The Fickle Customer.

The Indian customer might be an alien territory for large FMCG companies. She stresses on quality that doesn’t interfere with her budget and yet stands out as an intelligent shopper. You may find her bargaining with the green grocer about the selling price but even she knows what value-for-money means.

We all have seen the spurt in services available to us in the form of an IT revolution, as the world becomes one market for the trade of goods and services. Online shopping has been one such innovation that has taken the consumer’s idea of shopping by storm. The Internet user base in India has been growing owing to attractive schemes being provided by network providers and the very necessity in today’s inter connected world to possess a virtual identity as well as to find prospective consumers for the sea of products now available.

I, too, turned to online shopping last year through the online selling portal I was lured to the aspect of online shopping for a hassle free experience as physical movement of the consumer is not required. All I needed was an internet connection. And there were incentives like free shipping, cash on delivery among others. To the seller, I am a customer of the low end bracket as I never made a purchase of more than Rs. 400. Considering the number of Internet users in India at 150 million today is next to only USA and China, and is likely to double in the next five years, any smart business enterprise making its foray into on-line services should have an eye on this targeted base. It is not rocket science to apply one’s logic and say that a large chunk of this group would be comprised of the salaried or self employed young men and women. As technology reaches us at the very doorstep in far flung and rural areas, won’t a considerable portion of this group would initially start from being categorised into the low end group?

When I begun buying through the portal, the shipping charges were fixed at Rs. 30 if the total cost of the products did not exceed Rs. 300. And today, when I found out that it had been hiked to Rs. 50 if the total cost of all the products bought did not exceed Rs. 500!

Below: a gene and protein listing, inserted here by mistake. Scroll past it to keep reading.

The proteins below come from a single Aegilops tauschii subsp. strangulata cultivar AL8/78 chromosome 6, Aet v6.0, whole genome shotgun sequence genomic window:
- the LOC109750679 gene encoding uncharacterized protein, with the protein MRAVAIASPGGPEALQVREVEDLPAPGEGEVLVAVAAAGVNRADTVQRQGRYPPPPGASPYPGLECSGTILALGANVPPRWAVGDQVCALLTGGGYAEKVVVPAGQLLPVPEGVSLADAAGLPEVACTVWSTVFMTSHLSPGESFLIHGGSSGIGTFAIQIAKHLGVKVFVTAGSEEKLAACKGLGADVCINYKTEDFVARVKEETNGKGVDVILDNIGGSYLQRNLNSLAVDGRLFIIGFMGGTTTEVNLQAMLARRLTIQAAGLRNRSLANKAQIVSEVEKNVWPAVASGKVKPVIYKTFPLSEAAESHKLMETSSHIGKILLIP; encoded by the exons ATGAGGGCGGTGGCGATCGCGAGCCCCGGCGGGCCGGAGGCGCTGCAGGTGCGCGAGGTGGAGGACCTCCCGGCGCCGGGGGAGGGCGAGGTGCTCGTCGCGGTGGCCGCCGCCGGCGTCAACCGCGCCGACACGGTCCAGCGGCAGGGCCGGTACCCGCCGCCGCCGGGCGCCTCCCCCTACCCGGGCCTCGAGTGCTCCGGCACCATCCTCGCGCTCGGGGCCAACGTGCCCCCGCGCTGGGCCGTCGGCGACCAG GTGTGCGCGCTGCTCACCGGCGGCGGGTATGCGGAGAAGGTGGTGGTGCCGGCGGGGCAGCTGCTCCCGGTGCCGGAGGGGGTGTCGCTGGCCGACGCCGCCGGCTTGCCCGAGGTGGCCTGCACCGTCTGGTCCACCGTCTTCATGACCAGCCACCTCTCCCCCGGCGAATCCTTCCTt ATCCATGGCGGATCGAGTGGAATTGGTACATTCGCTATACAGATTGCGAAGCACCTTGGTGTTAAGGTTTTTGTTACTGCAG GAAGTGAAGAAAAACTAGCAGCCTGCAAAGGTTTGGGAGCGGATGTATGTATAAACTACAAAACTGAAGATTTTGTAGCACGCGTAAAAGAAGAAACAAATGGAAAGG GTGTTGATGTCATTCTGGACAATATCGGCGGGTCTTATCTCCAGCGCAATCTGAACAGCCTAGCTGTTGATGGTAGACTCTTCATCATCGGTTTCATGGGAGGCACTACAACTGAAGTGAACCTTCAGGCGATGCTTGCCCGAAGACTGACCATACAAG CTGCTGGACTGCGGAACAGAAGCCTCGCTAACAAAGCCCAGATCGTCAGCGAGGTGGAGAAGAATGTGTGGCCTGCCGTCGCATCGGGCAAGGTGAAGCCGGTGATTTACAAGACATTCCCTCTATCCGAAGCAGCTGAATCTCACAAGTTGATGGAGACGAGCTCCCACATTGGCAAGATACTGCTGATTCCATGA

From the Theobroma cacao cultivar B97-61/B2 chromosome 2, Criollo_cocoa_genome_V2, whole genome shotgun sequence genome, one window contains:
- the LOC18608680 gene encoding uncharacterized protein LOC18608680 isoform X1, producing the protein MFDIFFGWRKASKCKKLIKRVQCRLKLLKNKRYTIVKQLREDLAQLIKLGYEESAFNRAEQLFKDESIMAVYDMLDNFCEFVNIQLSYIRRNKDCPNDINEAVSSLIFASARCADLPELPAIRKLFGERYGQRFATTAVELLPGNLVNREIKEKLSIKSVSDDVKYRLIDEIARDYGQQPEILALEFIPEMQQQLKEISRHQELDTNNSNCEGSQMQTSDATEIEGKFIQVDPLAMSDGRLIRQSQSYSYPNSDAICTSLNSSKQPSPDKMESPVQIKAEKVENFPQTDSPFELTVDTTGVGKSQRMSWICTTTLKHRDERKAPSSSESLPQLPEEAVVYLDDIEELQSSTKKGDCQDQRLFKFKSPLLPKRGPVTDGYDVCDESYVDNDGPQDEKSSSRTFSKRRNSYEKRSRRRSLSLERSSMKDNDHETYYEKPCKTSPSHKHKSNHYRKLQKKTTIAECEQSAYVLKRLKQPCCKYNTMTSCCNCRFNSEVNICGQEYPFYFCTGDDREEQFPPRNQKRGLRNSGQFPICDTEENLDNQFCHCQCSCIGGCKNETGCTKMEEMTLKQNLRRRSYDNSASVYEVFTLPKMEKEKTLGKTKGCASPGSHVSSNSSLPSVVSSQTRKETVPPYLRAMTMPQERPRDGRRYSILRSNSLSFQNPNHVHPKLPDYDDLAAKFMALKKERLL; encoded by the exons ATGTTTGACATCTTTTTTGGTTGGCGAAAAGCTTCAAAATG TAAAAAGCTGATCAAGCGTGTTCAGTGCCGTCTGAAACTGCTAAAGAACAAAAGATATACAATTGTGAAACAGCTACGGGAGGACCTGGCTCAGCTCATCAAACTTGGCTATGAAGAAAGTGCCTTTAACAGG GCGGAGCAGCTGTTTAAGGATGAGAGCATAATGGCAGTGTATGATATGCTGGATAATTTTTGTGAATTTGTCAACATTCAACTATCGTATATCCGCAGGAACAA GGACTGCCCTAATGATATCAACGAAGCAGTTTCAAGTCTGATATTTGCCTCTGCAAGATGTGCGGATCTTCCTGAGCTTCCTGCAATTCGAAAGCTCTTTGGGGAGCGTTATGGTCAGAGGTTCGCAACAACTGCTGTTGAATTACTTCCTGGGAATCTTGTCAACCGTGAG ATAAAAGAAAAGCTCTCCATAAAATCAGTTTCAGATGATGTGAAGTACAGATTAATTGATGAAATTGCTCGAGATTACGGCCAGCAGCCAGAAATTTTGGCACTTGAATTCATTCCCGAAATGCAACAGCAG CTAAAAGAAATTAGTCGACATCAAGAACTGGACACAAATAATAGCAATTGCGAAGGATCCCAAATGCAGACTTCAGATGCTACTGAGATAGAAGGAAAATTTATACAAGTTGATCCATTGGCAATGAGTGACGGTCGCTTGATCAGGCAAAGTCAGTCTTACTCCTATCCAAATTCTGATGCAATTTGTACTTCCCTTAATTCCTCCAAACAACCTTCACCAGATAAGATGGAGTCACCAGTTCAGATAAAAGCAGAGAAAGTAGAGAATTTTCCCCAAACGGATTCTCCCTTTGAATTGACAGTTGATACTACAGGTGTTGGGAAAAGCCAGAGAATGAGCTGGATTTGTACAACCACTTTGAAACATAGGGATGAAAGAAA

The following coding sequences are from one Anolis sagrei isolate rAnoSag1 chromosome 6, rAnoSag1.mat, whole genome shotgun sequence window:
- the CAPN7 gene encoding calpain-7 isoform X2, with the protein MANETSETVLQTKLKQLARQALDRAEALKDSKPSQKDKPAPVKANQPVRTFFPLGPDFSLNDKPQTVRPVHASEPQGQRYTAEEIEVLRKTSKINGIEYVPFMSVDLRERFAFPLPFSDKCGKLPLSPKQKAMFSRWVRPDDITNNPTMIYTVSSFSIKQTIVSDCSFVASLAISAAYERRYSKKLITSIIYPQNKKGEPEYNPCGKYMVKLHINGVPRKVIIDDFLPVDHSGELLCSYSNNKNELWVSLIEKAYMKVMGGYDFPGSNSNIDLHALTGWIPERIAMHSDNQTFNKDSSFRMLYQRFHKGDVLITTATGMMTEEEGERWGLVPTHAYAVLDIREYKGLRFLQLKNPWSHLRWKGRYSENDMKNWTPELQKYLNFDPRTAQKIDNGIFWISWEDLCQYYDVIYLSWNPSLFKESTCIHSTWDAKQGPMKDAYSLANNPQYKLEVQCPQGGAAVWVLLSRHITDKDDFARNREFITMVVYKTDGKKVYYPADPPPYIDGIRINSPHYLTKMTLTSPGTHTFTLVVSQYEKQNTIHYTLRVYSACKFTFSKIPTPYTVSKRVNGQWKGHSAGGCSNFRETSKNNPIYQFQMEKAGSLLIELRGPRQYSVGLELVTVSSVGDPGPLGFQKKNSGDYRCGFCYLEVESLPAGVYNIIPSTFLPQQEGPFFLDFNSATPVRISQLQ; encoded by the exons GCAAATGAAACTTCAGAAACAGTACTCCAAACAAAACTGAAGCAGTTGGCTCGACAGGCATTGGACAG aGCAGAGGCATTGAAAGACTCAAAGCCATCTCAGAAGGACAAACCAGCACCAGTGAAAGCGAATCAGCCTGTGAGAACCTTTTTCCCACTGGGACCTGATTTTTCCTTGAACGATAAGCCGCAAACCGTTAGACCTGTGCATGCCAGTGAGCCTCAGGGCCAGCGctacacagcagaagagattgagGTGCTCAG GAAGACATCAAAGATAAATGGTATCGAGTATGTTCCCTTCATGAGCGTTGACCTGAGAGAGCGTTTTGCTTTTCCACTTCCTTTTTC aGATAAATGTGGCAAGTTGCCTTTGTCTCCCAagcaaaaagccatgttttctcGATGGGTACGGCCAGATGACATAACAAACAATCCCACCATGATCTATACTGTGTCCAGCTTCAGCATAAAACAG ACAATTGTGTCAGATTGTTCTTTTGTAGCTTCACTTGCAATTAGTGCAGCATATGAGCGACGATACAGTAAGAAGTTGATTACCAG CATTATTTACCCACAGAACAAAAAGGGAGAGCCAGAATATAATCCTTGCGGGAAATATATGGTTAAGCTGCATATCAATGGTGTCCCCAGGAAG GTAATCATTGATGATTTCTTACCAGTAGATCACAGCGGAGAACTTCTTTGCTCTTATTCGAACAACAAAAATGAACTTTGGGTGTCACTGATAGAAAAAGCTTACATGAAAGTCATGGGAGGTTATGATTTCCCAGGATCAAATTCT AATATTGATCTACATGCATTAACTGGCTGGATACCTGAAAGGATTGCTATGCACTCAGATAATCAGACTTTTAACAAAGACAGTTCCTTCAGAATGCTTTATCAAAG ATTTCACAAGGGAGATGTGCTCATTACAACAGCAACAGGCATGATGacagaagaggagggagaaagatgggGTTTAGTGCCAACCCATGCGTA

I was disappointed of course, I started browsing other portals with a *conditions apply on free shipping less costly than this. Now that should ring alarm bells for the portal because if I, as a consumer belonging to the low end group trying to economize on how much I spend as well as owing to my ficklemindedness can switch from one portal to another in a click of the mouse, it would soon loose the loyalty of this bracket owing to more than competitve offer provided by rival groups like Homeshop18 which for the time being is still offering the Rs.30/300 condition.

Numbers business can be mind boggling. Let us take a simple hypothetical situation. Let us say that 10 people were making purchases through an online portal when Rs. 30 was being charged as shipping cost on a total cost price of less than Rs 300. to avoid that, 5 customers made purchases totalling Rs. 350 each. So the total price they pay is Rs. 1750. The rest 5 made purchases of Rs. 250 each and paid shipping cost of Rs. 30 each. Total: Rs. 1400. On shipping charges Rs. 150 was mopped up. We know that the number of customers far exceeds this and so shipping charges would be a considerable part of the company’s revenue as the products are moved around the country not on individual but on a bulk basis. So an increase in the ceiling by Rs. 200 to Rs. 500 would surely bring in a lot of revenue on a level that loss of user sentiment may not hurt much. I think that is what they are banking upon!

(View expressed are personal)


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